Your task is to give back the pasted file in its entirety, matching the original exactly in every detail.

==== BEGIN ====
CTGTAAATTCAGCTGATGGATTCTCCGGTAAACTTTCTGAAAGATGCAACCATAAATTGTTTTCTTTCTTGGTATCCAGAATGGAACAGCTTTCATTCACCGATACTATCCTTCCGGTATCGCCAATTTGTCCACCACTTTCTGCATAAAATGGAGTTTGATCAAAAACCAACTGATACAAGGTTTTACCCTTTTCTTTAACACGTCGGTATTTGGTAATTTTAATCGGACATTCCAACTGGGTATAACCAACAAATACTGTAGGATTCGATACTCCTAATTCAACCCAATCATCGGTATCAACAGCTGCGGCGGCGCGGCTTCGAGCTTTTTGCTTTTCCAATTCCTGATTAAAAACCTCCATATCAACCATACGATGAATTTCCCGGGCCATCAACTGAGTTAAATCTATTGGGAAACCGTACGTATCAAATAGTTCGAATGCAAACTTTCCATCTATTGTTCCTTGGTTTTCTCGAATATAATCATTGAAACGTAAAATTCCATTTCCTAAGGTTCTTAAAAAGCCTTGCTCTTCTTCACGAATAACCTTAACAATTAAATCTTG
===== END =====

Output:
CTGTAAATTCAGCTGATGGATTCTCCGGTAAACTTTCTGAAAGATGCAACCATAAATTGTTTTCTTTCTTGGTATCCAGAATGGAACAGCTTTCATTCACCGATACTATCCTTCCGGTATCGCCAATTTGTCCACCACTTTCTGCATAAAATGGAGTTTGATCAAAAACCAACTGATACAAGGTTTTACCCTTTTCTTTAACACGTCGGTATTTGGTAATTTTAATCGGACATTCCAACTGGGTATAACCAACAAATACTGTAGGATTCGATACTCCTAATTCAACCCAATCATCGGTATCAACAGCTGCGGCGGCGCGGCTTCGAGCTTTTTGCTTTTCCAATTCCTGATTAAAAACCTCCATATCAACCATACGATGAATTTCCCGGGCCATCAACTGAGTTAAATCTATTGGGAAACCGTACGTATCAAATAGTTCGAATGCAAACTTTCCATCTATTGTTCCTTGGTTTTCTCGAATATAATCATTGAAACGTAAAATTCCATTTCCTAAGGTTCTTAAAAAGCCTTGCTCTTCTTCACGAATAACCTTAACAATTAAATCTTG